Is it possible to suppress the default IE 7 functionality when CTRL+click on link opens a new window? if so, how?


  • All I'll say is that you need a very good reason for redefining actions that users' expect to work in a certain way. – Dan Diplo Apr 22 '10 at 20:58
  • It does in IE8; this is also the default behavior in Firefox and Chrome - shift-click opens a new window, ctrl-click opens a new tab. Probably the same in others too. – GalacticCowboy Apr 22 '10 at 21:01
  • You need to be more detailed in your request. Your actual problem is much more scoped than this. – i_am_jorf Apr 22 '10 at 22:07

There is no way to suppress a Ctrl + Click on a link with no child elements in Internet Explorer -- the onclick event doesn't fire at all for link clicks if the Ctrl key is held down. It seems that Microsoft don't want you to change this functionality out of fear that you might confuse the user.

I searched for some sort of official confirmation/explanation before posting this answer, but unfortunately this limitation is not listed in the documentation on MSDN and Google wasn't helpful. Nevertheless, it remains true, try it yourself:

<a href="#" onclick="alert('Hello');">Hello</a>

You will find that a Ctrl + click on the link will not throw the alert box. According to pinkgothic, assigning a child element to the link will work around the problem. For example:

<a href="#" onclick="alert('Hello');"><span>Hello</span></a>

This works because the click is triggered for the <span> element first, before propagating to the <a> element.

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  • yeah i figured already....i will go with the out of the box behaviour for the tree control and call it a day – sarsnake Apr 22 '10 at 22:36
  • Interestingly enough, <a href="http://stackoverflow.com" onclick="alert('Hello');"><span>Hello</span></a> with a ctrl+click works fine (at least in IE9). Apparently it 'only' matters where the event bubbles up from. A <span> is enough to throw it off. – pinkgothic Jun 2 '12 at 12:12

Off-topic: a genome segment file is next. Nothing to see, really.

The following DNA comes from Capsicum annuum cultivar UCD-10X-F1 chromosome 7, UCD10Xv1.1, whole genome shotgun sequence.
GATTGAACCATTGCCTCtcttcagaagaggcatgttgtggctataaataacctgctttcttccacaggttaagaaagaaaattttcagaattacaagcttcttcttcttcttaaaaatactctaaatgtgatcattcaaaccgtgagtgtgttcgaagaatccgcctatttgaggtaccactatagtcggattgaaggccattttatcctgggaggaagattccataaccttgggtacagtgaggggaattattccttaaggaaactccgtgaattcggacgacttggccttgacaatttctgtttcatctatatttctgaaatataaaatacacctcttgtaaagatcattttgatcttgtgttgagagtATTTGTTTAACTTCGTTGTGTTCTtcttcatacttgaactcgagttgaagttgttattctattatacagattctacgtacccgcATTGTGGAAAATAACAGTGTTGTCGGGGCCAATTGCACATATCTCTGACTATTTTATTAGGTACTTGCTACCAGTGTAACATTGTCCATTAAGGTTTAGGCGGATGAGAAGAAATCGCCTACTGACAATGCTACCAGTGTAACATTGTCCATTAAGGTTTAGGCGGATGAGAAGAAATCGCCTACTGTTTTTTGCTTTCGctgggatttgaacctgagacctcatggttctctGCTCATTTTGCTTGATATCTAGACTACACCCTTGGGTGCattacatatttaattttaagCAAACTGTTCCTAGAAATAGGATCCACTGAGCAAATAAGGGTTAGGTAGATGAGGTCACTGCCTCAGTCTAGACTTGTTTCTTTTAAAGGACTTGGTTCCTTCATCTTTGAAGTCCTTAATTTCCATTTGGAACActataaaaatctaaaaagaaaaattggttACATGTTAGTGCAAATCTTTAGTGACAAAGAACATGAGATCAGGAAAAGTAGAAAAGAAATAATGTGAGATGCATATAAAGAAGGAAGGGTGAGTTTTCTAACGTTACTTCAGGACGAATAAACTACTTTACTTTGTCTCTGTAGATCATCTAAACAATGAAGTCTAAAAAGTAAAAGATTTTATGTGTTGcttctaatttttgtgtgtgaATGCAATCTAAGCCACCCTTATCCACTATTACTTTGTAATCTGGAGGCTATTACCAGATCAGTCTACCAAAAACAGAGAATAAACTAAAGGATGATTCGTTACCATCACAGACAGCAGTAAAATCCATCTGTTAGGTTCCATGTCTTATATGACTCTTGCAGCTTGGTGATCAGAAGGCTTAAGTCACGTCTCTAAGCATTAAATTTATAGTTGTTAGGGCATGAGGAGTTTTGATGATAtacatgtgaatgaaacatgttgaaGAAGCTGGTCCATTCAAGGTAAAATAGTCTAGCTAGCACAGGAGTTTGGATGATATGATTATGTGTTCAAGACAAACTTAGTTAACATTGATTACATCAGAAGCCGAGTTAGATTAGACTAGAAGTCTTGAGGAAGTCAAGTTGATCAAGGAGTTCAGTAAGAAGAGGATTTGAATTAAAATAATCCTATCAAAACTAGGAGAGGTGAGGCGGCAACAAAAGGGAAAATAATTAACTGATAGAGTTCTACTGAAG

• @pinkgothic: That sounds promising if it works in older versions of IE too. – Andy E Jun 2 '12 at 13:59
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    Agreed! Unfortunately I have no means to check that; I just stumbled across your answer while trying to debug a site that was mysteriously not working with ctrl+click in IE :) and I managed to get it fixed (our case was a simple display:none triggered onclick), so I figured I'd share my fix. Your answer was a great help! ^_^ – pinkgothic Jun 2 '12 at 16:21
  • The trick with the <span> element suggested by @pinkgothic works great. Thanks for this! – brotherli Feb 22 '14 at 13:38

The jQuery event.preventDefault() method or similar can override default behavior on pages that you have control over.

It is generally bad practice to alter the behaviour of a user's browser without really good reason as the browser and its behaviour is "their's".

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  • i am planning to do in for nodes in a tree. they are supp. to be clickable but not open links. I am not going to do this for traditional links. – sarsnake Apr 22 '10 at 21:02

had the same problem as the op and solved it by giving the anchor href attribute an '#' and an additional data-href attribute with the corresponding link location. The downside you need a click handler to follow the link, also right clicking "open in new window" wont work with this approach.

eg: In AnchorTag, Use href and data-ref as:
<a id="logout" href="#" data-href="${yourPath}"> 

And in javascript, use    
$("#logout").click(function(e) {
window.location = $(e.target).attr("data-href");
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wrap your link text inside an span. like this:

<a href="test.html"><span>click here!</span></a>
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Add script to the anchor and return false

<a href='some.htm' onclick='return false;'></a>

And it is valid to use anchors in a treeview because it makes the treeview more accessible.

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Using jquery you can handle the ctrl+click functionality for yourself and return false, for example

if(event.metaKey || event.ctrlKey){
 //handle over here 

return false;


this works across all browsers including mac

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